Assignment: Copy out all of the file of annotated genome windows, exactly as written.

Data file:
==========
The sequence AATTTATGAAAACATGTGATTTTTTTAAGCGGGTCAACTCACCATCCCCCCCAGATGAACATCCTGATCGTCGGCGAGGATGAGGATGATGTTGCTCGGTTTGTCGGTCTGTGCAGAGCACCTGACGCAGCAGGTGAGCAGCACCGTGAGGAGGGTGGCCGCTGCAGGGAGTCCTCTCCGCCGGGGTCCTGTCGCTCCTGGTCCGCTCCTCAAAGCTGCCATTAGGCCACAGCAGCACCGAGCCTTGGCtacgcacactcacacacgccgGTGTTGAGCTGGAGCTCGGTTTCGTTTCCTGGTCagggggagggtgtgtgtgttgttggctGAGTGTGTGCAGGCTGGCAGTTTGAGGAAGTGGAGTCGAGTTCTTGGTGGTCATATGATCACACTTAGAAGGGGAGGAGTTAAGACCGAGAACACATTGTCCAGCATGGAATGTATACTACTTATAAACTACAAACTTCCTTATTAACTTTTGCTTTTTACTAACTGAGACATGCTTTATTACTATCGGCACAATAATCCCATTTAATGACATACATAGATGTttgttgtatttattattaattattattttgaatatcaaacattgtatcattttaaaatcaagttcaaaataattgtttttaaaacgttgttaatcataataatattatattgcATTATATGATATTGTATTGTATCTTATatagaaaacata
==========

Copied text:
The sequence AATTTATGAAAACATGTGATTTTTTTAAGCGGGTCAACTCACCATCCCCCCCAGATGAACATCCTGATCGTCGGCGAGGATGAGGATGATGTTGCTCGGTTTGTCGGTCTGTGCAGAGCACCTGACGCAGCAGGTGAGCAGCACCGTGAGGAGGGTGGCCGCTGCAGGGAGTCCTCTCCGCCGGGGTCCTGTCGCTCCTGGTCCGCTCCTCAAAGCTGCCATTAGGCCACAGCAGCACCGAGCCTTGGCtacgcacactcacacacgccgGTGTTGAGCTGGAGCTCGGTTTCGTTTCCTGGTCagggggagggtgtgtgtgttgttggctGAGTGTGTGCAGGCTGGCAGTTTGAGGAAGTGGAGTCGAGTTCTTGGTGGTCATATGATCACACTTAGAAGGGGAGGAGTTAAGACCGAGAACACATTGTCCAGCATGGAATGTATACTACTTATAAACTACAAACTTCCTTATTAACTTTTGCTTTTTACTAACTGAGACATGCTTTATTACTATCGGCACAATAATCCCATTTAATGACATACATAGATGTttgttgtatttattattaattattattttgaatatcaaacattgtatcattttaaaatcaagttcaaaataattgtttttaaaacgttgttaatcataataatattatattgcATTATATGATATTGTATTGTATCTTATatagaaaacata